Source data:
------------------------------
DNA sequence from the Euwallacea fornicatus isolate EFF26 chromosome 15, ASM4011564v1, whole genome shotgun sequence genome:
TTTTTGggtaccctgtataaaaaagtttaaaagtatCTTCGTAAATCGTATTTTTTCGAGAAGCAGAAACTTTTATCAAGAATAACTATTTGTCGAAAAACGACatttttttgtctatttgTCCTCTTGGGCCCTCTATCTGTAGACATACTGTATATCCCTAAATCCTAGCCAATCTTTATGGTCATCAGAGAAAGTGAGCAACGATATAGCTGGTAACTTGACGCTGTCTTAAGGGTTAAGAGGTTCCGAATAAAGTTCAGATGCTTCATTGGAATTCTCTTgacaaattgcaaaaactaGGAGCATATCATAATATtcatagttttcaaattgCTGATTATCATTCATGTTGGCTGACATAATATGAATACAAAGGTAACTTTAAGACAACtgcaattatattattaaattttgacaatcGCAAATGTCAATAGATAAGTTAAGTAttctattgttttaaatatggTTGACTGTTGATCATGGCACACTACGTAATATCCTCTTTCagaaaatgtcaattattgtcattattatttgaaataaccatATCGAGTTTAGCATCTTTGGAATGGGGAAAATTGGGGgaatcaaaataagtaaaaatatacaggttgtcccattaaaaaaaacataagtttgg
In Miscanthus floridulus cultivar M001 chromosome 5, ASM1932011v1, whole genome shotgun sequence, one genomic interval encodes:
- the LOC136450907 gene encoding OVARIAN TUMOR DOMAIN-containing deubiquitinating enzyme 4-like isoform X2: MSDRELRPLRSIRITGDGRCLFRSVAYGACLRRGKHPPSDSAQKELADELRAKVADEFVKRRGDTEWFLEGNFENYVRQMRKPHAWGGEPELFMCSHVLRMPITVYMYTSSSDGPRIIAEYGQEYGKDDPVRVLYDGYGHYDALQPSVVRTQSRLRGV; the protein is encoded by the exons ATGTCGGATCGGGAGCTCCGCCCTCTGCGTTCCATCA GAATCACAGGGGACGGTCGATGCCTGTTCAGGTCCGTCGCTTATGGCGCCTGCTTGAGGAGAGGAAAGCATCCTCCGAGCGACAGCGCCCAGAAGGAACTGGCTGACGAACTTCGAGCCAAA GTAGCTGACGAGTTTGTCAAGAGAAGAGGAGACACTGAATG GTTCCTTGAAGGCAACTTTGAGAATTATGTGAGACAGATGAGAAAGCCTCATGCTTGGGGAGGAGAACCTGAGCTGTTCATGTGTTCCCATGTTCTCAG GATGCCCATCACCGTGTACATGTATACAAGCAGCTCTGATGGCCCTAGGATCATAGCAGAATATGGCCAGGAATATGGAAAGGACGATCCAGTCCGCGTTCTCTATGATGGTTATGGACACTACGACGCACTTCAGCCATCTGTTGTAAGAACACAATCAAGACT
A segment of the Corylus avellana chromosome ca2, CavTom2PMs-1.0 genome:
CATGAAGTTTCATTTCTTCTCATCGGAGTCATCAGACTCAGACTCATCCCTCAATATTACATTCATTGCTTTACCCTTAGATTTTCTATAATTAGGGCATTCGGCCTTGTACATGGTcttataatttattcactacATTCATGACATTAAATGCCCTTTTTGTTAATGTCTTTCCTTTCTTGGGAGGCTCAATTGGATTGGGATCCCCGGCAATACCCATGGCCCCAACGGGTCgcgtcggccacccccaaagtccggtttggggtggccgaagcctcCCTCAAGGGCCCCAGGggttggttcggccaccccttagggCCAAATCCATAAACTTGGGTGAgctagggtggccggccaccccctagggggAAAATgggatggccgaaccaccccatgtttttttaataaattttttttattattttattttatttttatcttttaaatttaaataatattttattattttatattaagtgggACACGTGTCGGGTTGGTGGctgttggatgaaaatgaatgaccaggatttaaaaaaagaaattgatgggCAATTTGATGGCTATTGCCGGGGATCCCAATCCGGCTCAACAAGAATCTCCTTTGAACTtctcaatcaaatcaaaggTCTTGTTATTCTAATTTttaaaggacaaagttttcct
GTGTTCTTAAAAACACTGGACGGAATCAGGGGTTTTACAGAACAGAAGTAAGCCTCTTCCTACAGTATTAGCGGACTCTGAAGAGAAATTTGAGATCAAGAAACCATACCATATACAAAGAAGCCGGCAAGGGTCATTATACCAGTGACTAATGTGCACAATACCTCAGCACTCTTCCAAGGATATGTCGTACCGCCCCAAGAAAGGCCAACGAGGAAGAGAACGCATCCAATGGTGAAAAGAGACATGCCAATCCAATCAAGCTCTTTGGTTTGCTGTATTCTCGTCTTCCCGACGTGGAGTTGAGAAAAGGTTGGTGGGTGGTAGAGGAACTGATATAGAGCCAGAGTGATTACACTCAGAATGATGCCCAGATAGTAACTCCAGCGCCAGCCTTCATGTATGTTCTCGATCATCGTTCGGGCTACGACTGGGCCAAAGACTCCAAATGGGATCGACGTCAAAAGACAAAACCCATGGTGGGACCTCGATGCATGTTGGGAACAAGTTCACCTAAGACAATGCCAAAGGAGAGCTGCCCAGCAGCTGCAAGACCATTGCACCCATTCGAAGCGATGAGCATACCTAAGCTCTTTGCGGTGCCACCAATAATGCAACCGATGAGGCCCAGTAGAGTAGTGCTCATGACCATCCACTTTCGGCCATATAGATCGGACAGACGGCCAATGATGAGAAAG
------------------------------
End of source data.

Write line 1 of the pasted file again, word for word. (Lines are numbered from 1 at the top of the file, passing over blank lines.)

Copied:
DNA sequence from the Euwallacea fornicatus isolate EFF26 chromosome 15, ASM4011564v1, whole genome shotgun sequence genome: